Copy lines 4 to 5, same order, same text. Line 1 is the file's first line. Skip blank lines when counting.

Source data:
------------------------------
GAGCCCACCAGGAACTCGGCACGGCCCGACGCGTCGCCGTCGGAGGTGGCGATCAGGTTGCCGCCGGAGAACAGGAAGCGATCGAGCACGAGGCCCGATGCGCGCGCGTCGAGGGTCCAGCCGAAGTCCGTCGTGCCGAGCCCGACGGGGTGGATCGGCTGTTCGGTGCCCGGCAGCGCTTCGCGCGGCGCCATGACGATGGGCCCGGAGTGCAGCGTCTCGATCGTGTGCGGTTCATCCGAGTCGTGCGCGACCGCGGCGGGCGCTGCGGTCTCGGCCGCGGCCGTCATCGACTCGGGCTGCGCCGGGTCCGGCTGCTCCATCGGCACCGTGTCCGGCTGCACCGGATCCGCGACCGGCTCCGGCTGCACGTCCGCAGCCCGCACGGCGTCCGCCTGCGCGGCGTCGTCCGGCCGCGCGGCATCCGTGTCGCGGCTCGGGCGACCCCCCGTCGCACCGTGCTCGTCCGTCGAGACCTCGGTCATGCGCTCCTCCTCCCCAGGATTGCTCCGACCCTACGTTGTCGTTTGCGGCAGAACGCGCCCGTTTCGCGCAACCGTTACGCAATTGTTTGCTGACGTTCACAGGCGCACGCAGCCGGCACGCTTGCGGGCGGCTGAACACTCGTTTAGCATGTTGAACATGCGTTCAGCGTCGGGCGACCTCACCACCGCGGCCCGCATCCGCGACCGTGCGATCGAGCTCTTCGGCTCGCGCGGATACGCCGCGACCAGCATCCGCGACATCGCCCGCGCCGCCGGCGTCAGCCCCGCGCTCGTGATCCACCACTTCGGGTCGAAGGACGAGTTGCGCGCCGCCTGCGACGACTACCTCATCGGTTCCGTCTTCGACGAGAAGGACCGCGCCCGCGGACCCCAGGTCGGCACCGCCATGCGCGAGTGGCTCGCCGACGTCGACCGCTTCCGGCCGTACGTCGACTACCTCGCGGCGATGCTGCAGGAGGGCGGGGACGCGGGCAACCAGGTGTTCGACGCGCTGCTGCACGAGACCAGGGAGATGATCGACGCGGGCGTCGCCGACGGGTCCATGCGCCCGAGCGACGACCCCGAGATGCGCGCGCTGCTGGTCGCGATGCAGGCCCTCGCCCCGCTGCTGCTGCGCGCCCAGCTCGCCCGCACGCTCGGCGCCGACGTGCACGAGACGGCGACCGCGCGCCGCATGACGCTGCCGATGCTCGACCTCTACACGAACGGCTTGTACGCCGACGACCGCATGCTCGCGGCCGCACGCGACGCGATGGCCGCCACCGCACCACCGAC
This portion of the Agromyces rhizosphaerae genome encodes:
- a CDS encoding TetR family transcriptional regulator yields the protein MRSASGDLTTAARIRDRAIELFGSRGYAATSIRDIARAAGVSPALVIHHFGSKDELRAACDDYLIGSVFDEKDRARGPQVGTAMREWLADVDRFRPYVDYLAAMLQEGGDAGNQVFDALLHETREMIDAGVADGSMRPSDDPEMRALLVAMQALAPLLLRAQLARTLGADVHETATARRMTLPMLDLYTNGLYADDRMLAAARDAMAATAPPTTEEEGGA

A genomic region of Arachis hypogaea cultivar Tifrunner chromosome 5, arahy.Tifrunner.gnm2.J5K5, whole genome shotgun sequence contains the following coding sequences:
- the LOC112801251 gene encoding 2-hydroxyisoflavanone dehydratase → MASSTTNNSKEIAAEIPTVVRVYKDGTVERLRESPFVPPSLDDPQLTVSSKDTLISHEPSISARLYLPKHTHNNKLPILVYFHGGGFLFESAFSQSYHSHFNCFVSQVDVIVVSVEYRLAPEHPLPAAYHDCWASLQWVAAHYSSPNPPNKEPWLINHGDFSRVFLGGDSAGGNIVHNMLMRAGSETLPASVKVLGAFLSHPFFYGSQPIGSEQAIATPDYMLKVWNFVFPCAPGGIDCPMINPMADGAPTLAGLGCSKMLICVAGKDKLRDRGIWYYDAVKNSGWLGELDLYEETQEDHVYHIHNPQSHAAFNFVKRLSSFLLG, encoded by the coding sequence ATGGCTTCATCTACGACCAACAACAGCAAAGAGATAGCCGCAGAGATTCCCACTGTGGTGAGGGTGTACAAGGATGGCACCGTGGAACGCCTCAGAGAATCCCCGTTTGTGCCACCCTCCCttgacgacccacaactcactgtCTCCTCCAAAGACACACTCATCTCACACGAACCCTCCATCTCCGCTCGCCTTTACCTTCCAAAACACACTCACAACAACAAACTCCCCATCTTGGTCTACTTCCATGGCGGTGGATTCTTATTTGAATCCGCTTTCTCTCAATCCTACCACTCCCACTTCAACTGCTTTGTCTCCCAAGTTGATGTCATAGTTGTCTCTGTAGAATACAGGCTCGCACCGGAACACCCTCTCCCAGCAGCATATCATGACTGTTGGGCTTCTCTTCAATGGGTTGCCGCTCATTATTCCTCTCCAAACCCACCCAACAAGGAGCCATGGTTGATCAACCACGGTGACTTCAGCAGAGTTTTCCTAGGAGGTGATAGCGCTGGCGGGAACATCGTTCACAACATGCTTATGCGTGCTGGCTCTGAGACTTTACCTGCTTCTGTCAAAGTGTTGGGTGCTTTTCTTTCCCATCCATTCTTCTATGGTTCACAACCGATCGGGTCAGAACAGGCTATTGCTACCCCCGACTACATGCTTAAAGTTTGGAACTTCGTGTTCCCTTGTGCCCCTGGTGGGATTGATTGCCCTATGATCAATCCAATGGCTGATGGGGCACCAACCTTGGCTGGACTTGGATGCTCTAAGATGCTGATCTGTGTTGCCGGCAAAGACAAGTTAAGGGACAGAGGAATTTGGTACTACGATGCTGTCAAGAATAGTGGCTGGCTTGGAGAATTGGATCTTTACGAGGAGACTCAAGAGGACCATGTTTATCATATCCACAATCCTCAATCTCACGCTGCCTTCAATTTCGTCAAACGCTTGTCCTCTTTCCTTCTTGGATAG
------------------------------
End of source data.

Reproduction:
A genomic region of Arachis hypogaea cultivar Tifrunner chromosome 5, arahy.Tifrunner.gnm2.J5K5, whole genome shotgun sequence contains the following coding sequences:
- the LOC112801251 gene encoding 2-hydroxyisoflavanone dehydratase → MASSTTNNSKEIAAEIPTVVRVYKDGTVERLRESPFVPPSLDDPQLTVSSKDTLISHEPSISARLYLPKHTHNNKLPILVYFHGGGFLFESAFSQSYHSHFNCFVSQVDVIVVSVEYRLAPEHPLPAAYHDCWASLQWVAAHYSSPNPPNKEPWLINHGDFSRVFLGGDSAGGNIVHNMLMRAGSETLPASVKVLGAFLSHPFFYGSQPIGSEQAIATPDYMLKVWNFVFPCAPGGIDCPMINPMADGAPTLAGLGCSKMLICVAGKDKLRDRGIWYYDAVKNSGWLGELDLYEETQEDHVYHIHNPQSHAAFNFVKRLSSFLLG, encoded by the coding sequence ATGGCTTCATCTACGACCAACAACAGCAAAGAGATAGCCGCAGAGATTCCCACTGTGGTGAGGGTGTACAAGGATGGCACCGTGGAACGCCTCAGAGAATCCCCGTTTGTGCCACCCTCCCttgacgacccacaactcactgtCTCCTCCAAAGACACACTCATCTCACACGAACCCTCCATCTCCGCTCGCCTTTACCTTCCAAAACACACTCACAACAACAAACTCCCCATCTTGGTCTACTTCCATGGCGGTGGATTCTTATTTGAATCCGCTTTCTCTCAATCCTACCACTCCCACTTCAACTGCTTTGTCTCCCAAGTTGATGTCATAGTTGTCTCTGTAGAATACAGGCTCGCACCGGAACACCCTCTCCCAGCAGCATATCATGACTGTTGGGCTTCTCTTCAATGGGTTGCCGCTCATTATTCCTCTCCAAACCCACCCAACAAGGAGCCATGGTTGATCAACCACGGTGACTTCAGCAGAGTTTTCCTAGGAGGTGATAGCGCTGGCGGGAACATCGTTCACAACATGCTTATGCGTGCTGGCTCTGAGACTTTACCTGCTTCTGTCAAAGTGTTGGGTGCTTTTCTTTCCCATCCATTCTTCTATGGTTCACAACCGATCGGGTCAGAACAGGCTATTGCTACCCCCGACTACATGCTTAAAGTTTGGAACTTCGTGTTCCCTTGTGCCCCTGGTGGGATTGATTGCCCTATGATCAATCCAATGGCTGATGGGGCACCAACCTTGGCTGGACTTGGATGCTCTAAGATGCTGATCTGTGTTGCCGGCAAAGACAAGTTAAGGGACAGAGGAATTTGGTACTACGATGCTGTCAAGAATAGTGGCTGGCTTGGAGAATTGGATCTTTACGAGGAGACTCAAGAGGACCATGTTTATCATATCCACAATCCTCAATCTCACGCTGCCTTCAATTTCGTCAAACGCTTGTCCTCTTTCCTTCTTGGATAG